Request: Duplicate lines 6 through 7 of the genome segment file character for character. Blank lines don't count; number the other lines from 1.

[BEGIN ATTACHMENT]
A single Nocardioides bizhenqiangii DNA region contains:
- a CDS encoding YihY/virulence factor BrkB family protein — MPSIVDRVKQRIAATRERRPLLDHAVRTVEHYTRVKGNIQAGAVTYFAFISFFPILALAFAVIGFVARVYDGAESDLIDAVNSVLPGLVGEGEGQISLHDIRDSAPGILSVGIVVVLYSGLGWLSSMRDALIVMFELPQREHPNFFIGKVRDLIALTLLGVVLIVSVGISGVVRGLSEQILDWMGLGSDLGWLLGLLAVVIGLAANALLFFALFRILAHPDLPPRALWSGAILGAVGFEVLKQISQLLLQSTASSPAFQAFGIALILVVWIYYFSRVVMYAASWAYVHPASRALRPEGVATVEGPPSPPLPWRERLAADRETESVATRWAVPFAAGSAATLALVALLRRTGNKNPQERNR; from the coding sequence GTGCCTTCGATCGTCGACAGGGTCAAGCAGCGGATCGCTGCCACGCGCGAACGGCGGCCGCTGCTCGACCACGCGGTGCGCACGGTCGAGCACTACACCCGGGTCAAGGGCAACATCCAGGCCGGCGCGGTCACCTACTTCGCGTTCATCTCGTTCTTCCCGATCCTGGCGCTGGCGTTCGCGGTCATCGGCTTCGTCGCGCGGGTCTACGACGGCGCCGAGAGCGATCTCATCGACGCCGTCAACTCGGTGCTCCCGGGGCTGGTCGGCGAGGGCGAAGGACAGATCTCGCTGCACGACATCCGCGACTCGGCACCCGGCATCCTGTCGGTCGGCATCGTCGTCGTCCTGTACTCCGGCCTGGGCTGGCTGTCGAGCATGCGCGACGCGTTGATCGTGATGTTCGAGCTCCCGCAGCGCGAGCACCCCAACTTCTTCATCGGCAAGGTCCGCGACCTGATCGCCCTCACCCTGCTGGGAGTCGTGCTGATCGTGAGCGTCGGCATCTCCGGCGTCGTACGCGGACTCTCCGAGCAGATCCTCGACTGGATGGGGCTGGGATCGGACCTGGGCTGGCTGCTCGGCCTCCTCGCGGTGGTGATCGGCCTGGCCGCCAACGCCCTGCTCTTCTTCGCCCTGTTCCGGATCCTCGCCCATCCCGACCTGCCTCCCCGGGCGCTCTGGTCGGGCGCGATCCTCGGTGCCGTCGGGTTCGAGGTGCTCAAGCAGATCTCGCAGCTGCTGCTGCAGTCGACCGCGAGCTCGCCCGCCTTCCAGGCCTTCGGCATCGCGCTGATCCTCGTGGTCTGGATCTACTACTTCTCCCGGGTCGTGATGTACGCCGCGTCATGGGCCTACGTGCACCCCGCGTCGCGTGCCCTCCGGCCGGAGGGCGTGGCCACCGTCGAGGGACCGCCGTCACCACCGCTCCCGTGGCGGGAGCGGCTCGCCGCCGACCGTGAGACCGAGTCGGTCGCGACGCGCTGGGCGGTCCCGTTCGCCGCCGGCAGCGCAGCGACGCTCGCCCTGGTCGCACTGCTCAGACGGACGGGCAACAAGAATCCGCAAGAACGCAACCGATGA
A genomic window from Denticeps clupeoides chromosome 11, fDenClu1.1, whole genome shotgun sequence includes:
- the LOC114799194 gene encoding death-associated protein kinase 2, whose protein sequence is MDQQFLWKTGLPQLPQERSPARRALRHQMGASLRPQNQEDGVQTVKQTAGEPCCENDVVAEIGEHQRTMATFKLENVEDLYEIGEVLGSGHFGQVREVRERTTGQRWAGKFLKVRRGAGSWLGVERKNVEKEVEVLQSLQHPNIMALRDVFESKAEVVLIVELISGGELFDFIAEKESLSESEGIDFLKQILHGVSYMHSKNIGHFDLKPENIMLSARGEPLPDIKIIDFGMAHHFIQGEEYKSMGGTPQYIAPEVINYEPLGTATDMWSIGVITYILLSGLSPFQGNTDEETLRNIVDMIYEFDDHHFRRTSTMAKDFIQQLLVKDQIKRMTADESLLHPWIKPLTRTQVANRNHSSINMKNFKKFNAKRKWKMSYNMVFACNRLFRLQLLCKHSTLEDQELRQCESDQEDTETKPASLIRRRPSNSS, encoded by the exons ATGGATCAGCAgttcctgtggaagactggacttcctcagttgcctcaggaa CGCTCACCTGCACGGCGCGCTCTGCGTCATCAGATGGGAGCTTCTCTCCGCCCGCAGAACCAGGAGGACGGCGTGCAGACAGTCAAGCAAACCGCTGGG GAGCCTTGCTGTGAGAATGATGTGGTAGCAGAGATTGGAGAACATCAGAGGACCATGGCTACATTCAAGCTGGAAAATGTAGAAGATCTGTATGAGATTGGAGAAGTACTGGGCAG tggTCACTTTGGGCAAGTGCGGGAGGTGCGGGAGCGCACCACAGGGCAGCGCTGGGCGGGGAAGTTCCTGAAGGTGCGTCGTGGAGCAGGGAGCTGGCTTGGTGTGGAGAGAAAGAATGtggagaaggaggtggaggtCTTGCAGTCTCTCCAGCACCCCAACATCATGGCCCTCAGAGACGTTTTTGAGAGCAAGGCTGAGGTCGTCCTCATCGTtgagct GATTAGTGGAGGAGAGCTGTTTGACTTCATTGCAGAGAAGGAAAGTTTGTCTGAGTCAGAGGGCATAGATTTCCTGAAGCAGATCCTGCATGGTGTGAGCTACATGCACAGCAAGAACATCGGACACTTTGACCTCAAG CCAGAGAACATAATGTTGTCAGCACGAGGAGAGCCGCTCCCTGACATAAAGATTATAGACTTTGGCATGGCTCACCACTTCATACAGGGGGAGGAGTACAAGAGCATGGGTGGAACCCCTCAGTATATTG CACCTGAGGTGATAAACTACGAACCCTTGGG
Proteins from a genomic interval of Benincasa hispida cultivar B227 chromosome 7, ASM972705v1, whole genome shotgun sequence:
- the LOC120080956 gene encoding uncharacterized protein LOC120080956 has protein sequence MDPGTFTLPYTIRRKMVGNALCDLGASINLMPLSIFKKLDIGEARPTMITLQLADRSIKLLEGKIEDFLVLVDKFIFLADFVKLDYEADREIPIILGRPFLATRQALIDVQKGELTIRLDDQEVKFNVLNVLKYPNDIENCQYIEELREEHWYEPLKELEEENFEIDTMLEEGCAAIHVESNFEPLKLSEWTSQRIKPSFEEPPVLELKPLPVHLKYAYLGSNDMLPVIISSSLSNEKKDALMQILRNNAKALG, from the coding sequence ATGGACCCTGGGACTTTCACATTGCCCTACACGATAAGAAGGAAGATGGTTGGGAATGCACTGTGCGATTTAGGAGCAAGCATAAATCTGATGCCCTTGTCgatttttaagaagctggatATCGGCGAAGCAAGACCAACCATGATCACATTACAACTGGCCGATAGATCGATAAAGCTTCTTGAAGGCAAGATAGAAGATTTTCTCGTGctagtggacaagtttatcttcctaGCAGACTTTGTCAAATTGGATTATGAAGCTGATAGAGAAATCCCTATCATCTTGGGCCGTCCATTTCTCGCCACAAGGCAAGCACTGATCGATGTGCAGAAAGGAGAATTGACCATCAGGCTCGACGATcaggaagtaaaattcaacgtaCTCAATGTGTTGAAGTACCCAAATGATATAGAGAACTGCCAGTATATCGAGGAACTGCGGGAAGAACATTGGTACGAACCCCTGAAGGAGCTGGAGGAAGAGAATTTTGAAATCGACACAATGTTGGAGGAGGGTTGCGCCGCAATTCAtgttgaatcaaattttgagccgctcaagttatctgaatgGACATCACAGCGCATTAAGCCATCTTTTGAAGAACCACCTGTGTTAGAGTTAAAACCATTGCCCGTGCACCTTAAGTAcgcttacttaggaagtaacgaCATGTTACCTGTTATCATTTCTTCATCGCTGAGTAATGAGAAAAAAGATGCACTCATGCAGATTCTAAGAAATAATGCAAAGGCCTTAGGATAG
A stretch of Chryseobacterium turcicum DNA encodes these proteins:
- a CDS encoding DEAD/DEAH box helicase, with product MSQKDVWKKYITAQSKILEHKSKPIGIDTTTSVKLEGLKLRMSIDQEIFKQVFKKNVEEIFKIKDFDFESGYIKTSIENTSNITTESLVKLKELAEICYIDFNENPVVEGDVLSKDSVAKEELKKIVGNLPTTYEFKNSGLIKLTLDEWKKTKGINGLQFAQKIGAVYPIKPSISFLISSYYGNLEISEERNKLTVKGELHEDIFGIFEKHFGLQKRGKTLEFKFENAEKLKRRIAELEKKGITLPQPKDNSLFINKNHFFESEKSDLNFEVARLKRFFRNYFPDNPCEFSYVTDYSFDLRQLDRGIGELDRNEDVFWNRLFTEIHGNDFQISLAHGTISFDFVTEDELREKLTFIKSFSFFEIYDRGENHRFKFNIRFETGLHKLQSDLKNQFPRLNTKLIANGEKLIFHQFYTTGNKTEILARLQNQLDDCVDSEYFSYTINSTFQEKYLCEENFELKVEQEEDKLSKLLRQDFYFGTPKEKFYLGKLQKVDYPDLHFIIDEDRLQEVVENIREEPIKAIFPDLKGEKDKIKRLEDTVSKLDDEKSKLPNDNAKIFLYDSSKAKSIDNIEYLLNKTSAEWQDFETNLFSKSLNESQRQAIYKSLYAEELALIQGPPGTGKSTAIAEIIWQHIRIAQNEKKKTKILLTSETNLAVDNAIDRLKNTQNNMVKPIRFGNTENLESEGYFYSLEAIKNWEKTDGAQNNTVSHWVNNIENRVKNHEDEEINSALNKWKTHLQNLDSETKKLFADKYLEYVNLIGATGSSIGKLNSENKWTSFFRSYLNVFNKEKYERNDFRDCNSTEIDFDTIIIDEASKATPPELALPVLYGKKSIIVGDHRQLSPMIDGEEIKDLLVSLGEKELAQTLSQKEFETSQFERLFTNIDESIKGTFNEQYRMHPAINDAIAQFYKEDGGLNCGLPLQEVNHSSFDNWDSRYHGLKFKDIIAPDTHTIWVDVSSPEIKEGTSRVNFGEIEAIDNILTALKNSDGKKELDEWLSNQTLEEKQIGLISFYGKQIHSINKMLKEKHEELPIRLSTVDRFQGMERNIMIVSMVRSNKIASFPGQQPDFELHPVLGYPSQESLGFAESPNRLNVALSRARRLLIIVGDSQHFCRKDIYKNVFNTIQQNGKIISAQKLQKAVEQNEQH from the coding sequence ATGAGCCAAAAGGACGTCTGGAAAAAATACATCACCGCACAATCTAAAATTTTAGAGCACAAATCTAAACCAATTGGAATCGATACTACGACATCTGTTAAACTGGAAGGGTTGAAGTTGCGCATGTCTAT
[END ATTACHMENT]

- the LOC120080956 gene encoding uncharacterized protein LOC120080956 has protein sequence MDPGTFTLPYTIRRKMVGNALCDLGASINLMPLSIFKKLDIGEARPTMITLQLADRSIKLLEGKIEDFLVLVDKFIFLADFVKLDYEADREIPIILGRPFLATRQALIDVQKGELTIRLDDQEVKFNVLNVLKYPNDIENCQYIEELREEHWYEPLKELEEENFEIDTMLEEGCAAIHVESNFEPLKLSEWTSQRIKPSFEEPPVLELKPLPVHLKYAYLGSNDMLPVIISSSLSNEKKDALMQILRNNAKALG, from the coding sequence ATGGACCCTGGGACTTTCACATTGCCCTACACGATAAGAAGGAAGATGGTTGGGAATGCACTGTGCGATTTAGGAGCAAGCATAAATCTGATGCCCTTGTCgatttttaagaagctggatATCGGCGAAGCAAGACCAACCATGATCACATTACAACTGGCCGATAGATCGATAAAGCTTCTTGAAGGCAAGATAGAAGATTTTCTCGTGctagtggacaagtttatcttcctaGCAGACTTTGTCAAATTGGATTATGAAGCTGATAGAGAAATCCCTATCATCTTGGGCCGTCCATTTCTCGCCACAAGGCAAGCACTGATCGATGTGCAGAAAGGAGAATTGACCATCAGGCTCGACGATcaggaagtaaaattcaacgtaCTCAATGTGTTGAAGTACCCAAATGATATAGAGAACTGCCAGTATATCGAGGAACTGCGGGAAGAACATTGGTACGAACCCCTGAAGGAGCTGGAGGAAGAGAATTTTGAAATCGACACAATGTTGGAGGAGGGTTGCGCCGCAATTCAtgttgaatcaaattttgagccgctcaagttatctgaatgGACATCACAGCGCATTAAGCCATCTTTTGAAGAACCACCTGTGTTAGAGTTAAAACCATTGCCCGTGCACCTTAAGTAcgcttacttaggaagtaacgaCATGTTACCTGTTATCATTTCTTCATCGCTGAGTAATGAGAAAAAAGATGCACTCATGCAGATTCTAAGAAATAATGCAAAGGCCTTAGGATAG
A stretch of Chryseobacterium turcicum DNA encodes these proteins: